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Cammon welcomes mentors at HOSTS kick-off program

MICHAEL KIRAL / L’Observateur / October 5, 1998

ST. ROSE – “If you see what is wrong and make it right, then you are apoint of light.”Those were the words from the song “Point of Life” sung by Therese Hotard in dedication to the mentors in the Albert Cammon Middle School’s HOSTS program at the school’s recent kick-off program.

“If you show the students a point of life, you allow them to shine,” Hotard said.

Cammon is beginning its second year with the HOSTS (Help One Student to Succeed) program. This year, Cammon is adding the language artscomponent of the program to the math component already implemented.

Kim Bourgeois will instruct language arts and be assisted by Gwendolyn Matthews, while the math component will be instructed by Irene Stanfill with Rhonda LeBeauf assisting.

Kenneth Farizo, who mentored in the program at Cammon last year, gave an overview of the program. The HOSTS program was started in 1971 by BillGibbons, a teacher in Vancouver, Wash., to help students succeed onestudent a time. He felt the best way to do so was to bring in mentors fromthe community. Since then, the program has grown nationwide to includeover 500,000 students in 41 states and has received numerous national awards.

The HOSTS program was implemented in St. Charles Parish during the1996-97 school year at Eual J. Landry Middle School, and it spread to thedistrict’s four middle schools last year. The backbone of the program isthe mentors who teach the students a social curriculum as well as the academic curriculum. The mentors, who come from all walks of life, areasked to give 45 minutes a week to their students, and many form a special bond with those they are instructing.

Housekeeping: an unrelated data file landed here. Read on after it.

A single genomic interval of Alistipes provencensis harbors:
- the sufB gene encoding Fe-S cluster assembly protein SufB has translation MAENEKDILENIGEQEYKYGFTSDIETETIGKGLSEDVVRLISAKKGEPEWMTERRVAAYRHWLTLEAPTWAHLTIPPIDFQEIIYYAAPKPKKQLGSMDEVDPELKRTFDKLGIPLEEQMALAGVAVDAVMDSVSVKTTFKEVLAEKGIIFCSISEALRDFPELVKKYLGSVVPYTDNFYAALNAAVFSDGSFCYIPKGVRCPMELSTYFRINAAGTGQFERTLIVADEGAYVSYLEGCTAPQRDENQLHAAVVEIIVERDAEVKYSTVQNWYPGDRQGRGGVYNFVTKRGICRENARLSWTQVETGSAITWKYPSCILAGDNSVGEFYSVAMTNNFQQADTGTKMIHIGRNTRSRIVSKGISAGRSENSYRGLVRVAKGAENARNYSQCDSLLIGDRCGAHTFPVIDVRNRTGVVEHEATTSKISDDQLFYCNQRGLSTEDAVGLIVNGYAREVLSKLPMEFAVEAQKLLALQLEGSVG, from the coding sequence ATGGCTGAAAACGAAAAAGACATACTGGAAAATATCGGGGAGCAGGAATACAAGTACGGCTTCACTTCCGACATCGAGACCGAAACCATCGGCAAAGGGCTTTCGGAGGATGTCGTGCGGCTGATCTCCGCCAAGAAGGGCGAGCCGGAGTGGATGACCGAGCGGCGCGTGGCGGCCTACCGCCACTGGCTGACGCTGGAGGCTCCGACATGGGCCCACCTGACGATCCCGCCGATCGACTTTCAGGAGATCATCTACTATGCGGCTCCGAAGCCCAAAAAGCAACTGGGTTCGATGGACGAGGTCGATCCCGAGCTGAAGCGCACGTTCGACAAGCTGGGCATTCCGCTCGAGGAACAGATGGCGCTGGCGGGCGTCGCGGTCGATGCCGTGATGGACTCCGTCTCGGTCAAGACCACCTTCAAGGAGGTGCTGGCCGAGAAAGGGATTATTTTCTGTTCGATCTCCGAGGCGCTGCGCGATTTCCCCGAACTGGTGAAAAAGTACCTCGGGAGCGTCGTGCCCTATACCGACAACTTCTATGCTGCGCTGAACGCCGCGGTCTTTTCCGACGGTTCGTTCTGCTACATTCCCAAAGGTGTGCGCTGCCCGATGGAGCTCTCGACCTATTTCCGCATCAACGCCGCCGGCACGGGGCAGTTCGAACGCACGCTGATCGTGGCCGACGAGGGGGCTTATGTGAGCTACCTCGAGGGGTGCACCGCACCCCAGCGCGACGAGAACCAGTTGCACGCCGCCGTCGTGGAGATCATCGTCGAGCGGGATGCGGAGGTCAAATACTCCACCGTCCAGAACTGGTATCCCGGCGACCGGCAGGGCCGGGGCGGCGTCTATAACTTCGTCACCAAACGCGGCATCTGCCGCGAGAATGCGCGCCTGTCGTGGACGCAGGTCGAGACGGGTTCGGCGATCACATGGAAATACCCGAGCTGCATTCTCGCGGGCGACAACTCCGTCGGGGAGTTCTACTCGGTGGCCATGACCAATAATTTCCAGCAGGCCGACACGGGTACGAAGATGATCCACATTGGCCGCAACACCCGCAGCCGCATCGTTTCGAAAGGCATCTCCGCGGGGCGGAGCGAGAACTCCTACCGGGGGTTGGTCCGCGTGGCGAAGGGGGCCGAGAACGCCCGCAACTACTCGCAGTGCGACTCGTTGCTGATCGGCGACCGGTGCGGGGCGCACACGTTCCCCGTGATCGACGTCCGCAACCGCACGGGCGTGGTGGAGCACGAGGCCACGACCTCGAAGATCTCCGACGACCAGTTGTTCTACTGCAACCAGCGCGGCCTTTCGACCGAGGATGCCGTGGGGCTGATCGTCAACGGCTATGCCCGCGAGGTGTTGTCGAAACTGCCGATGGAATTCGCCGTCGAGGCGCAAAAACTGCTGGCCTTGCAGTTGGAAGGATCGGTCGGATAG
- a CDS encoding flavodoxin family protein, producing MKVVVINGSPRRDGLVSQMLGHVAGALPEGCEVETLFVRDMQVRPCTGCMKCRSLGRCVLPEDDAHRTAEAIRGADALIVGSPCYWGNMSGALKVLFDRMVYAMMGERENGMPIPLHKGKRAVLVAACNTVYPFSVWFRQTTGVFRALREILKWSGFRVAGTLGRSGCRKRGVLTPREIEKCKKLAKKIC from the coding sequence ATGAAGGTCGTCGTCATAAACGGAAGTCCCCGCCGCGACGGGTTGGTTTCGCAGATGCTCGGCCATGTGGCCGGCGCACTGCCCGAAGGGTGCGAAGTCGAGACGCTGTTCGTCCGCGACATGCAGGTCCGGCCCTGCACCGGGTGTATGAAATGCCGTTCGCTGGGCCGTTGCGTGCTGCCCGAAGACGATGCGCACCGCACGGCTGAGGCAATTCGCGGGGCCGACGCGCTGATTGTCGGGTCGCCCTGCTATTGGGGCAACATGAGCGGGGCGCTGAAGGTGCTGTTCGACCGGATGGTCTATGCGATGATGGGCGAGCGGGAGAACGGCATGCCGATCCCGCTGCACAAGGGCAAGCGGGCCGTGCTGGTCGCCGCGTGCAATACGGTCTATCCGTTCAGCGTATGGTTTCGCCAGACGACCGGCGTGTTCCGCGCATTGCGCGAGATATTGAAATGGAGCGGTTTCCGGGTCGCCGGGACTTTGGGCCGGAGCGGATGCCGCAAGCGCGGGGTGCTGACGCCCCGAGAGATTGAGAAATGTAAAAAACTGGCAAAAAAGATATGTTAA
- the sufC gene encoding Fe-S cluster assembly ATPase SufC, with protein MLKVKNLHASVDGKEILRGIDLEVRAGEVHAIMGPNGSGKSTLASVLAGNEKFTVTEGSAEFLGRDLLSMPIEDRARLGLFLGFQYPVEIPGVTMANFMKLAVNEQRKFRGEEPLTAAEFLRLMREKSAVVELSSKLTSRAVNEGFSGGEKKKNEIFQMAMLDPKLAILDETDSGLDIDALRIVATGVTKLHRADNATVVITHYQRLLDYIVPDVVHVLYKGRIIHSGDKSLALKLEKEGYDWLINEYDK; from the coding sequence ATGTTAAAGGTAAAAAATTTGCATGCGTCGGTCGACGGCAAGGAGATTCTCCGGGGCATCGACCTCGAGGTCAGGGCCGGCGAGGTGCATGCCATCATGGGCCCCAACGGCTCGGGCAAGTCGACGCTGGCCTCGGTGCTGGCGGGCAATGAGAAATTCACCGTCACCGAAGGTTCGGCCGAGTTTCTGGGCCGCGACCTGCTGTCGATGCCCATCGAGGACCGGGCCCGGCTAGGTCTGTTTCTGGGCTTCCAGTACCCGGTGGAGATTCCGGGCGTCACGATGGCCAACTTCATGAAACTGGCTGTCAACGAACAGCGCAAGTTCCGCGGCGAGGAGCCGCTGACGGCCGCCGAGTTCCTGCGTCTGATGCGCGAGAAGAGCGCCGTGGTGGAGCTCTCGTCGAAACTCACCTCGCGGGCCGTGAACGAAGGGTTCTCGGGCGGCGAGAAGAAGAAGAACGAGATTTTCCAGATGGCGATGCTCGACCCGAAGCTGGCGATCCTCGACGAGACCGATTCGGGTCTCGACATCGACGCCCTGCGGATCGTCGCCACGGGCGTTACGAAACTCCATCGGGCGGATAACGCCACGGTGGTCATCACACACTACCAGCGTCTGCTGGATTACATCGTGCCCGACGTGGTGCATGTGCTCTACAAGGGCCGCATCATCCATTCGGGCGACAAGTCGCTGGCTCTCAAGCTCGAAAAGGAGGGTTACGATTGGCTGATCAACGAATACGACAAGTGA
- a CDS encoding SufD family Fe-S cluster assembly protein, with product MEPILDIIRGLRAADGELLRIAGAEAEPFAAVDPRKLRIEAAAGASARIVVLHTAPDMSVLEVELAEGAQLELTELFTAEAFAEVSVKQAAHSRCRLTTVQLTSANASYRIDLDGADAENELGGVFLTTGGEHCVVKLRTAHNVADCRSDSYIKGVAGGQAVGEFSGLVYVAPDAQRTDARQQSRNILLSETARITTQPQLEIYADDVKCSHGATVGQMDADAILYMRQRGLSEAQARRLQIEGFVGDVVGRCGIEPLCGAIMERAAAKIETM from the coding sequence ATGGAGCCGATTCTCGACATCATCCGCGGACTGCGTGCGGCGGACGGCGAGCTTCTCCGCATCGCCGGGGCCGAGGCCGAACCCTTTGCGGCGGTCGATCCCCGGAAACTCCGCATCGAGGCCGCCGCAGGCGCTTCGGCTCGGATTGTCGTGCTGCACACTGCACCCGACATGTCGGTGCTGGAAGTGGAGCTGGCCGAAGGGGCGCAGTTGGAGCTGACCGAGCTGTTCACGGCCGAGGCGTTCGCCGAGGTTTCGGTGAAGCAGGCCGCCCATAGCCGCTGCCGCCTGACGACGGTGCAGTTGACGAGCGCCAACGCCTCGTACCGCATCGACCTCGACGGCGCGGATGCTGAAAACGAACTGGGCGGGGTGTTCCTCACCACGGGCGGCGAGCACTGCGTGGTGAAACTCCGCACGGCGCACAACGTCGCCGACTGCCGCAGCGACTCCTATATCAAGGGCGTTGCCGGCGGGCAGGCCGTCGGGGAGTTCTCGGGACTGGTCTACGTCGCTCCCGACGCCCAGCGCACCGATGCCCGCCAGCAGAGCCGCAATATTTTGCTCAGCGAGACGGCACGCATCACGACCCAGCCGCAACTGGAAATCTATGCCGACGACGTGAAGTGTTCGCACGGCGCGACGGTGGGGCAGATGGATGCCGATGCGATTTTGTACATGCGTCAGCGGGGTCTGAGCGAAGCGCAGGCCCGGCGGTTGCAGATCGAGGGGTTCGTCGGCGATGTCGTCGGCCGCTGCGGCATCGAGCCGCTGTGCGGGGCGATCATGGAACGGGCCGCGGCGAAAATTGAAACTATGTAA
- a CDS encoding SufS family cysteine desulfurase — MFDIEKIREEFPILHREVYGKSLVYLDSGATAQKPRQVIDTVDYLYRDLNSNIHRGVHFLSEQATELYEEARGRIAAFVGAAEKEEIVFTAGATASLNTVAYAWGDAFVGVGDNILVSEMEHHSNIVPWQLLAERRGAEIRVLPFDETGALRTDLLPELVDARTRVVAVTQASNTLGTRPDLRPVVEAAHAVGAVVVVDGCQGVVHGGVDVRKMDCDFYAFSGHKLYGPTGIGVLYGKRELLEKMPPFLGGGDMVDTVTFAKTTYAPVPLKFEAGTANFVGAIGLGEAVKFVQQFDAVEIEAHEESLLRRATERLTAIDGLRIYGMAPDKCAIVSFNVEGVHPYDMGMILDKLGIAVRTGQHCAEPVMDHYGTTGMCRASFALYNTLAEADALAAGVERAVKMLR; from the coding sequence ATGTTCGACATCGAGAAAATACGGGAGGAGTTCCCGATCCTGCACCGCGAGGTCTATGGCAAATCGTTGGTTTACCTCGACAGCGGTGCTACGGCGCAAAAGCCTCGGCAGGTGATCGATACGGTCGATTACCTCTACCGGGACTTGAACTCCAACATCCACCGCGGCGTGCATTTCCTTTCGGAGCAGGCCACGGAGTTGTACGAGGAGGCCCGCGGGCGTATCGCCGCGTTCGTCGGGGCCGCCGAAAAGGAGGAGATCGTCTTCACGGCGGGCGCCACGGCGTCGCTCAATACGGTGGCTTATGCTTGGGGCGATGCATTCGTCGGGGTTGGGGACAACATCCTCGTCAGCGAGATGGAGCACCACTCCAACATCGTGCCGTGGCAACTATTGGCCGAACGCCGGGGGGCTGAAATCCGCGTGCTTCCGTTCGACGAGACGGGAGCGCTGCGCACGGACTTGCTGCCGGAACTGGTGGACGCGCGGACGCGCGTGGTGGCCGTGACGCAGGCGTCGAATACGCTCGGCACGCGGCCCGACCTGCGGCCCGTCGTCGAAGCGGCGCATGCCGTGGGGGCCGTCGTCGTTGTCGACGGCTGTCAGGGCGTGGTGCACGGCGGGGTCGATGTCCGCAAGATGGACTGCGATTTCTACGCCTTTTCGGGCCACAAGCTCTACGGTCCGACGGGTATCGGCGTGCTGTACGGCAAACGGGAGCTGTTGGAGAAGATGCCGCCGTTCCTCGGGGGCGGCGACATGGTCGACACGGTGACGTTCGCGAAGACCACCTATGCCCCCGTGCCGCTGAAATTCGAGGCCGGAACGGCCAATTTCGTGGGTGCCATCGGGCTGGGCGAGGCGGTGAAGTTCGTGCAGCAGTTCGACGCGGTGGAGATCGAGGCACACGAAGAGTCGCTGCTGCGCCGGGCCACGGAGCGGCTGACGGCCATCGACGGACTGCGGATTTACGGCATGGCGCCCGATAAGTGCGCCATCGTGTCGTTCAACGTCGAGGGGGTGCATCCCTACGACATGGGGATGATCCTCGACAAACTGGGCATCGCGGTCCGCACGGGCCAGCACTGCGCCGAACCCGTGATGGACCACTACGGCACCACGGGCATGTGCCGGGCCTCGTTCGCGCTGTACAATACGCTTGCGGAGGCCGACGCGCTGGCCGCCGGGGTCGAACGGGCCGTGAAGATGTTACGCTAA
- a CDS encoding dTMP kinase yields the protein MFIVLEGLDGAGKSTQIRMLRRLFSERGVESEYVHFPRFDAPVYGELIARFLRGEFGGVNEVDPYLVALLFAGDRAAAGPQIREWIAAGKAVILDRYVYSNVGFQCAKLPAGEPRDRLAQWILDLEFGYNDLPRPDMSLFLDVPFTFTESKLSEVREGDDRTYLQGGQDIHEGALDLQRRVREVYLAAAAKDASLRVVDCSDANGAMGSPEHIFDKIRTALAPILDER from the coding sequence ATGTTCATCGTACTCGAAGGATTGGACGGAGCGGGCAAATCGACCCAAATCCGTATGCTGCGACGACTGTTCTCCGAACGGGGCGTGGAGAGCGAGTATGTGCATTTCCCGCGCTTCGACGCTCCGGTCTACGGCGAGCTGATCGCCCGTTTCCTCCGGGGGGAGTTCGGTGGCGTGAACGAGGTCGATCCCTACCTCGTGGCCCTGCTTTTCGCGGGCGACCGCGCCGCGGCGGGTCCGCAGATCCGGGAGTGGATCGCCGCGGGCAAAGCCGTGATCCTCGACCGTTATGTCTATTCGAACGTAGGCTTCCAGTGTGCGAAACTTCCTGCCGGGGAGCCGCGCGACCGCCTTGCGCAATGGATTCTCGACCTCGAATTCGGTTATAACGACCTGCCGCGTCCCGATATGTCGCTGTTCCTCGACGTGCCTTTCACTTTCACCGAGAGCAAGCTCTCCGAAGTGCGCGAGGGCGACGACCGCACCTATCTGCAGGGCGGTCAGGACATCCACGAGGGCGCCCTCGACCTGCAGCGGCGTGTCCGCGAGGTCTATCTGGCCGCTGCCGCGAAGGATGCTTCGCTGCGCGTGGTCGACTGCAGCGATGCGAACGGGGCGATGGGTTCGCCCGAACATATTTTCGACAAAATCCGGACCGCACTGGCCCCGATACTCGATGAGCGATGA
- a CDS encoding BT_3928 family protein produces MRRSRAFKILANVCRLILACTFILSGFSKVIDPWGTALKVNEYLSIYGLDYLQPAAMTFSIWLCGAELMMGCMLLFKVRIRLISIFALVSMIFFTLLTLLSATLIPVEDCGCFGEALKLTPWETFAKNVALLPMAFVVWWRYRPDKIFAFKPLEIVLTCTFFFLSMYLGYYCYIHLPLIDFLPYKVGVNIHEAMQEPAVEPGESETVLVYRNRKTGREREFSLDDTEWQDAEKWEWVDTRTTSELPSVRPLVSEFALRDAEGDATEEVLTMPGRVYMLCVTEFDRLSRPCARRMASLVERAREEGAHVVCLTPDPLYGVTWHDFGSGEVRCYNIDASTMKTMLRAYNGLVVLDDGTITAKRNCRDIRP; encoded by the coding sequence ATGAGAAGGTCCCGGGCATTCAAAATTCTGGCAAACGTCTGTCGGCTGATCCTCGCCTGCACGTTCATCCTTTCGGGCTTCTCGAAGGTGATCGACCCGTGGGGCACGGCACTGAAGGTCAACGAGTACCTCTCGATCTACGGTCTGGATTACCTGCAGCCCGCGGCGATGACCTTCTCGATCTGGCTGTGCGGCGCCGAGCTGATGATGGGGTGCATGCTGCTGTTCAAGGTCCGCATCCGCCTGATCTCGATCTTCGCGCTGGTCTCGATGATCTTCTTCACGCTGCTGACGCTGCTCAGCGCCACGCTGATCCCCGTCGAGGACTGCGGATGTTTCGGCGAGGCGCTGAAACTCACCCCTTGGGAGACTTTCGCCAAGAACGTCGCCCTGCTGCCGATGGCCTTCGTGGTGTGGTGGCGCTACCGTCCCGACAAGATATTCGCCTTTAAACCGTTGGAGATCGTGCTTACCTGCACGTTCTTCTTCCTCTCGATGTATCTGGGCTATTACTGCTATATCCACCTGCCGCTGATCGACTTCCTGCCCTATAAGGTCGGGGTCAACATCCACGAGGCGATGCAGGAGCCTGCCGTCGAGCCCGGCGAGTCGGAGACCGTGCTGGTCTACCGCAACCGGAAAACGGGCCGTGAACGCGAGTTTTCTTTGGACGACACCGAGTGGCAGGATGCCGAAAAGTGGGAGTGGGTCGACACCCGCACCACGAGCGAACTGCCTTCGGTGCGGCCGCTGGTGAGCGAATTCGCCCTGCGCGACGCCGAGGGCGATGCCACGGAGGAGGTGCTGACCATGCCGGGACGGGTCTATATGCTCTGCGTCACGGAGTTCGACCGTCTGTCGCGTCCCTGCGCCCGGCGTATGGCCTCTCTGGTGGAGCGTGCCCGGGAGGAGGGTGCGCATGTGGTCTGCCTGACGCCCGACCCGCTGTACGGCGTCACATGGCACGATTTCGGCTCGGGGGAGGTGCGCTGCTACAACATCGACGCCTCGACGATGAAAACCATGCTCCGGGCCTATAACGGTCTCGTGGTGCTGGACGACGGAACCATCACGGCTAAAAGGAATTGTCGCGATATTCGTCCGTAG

Last year 32 businesses in the area provided over 380 mentors for the program, and those mentors provided over 5,000 mentoring sessions. Apretest and post test were given to the students in the program, and the students improved 21 percentage points over the course of the year. Of theseventh-grade students in the program, 83 percent passed the math portion of the state LEAP tests and 97 percent passed their math courses.

Martye Martin, a mentor last year, also discussed the social aspect of the program. She talked about the student she mentored, saying that he wasabsent a lot at the beginning of the year but once he was in the HOSTS program he really began to take an interest in his school work.

“The students are privileged to have you, but you are privileged, too,” Martin said.

Dr. Reginald Ross was the keynote speaker at the kick-off program. Rosstalked about the many mentors in his life – his mom, brother, step-father and his teachers. Ross discussed how the program went beyond academicsupport and said the support mentors give might influence the students to one day become doctors, lawyers, teachers and maybe even the superintendent of schools.

“You are helping them toward their long-term development,” Ross said.

“You are the true heroes in life.”Cammon principal Sylvia Zeno said there were 56 mentors in the school’s program last year, and it is those mentors who make the program work.

“We appreciate you giving your energy, your expertise, your knowledge and the gift of time,” Zeno told the mentors. “You will be making a differenceto our students here at Cammon, and we thank you.”Assistant principal Evelyn Smith echoed her principal’s words.

“You are the glue to the program,” Smith said. “If we didn’t have peoplelike you, it would be just another paper program. The greatest gift you cangive is time. We are so very happy to have you.”

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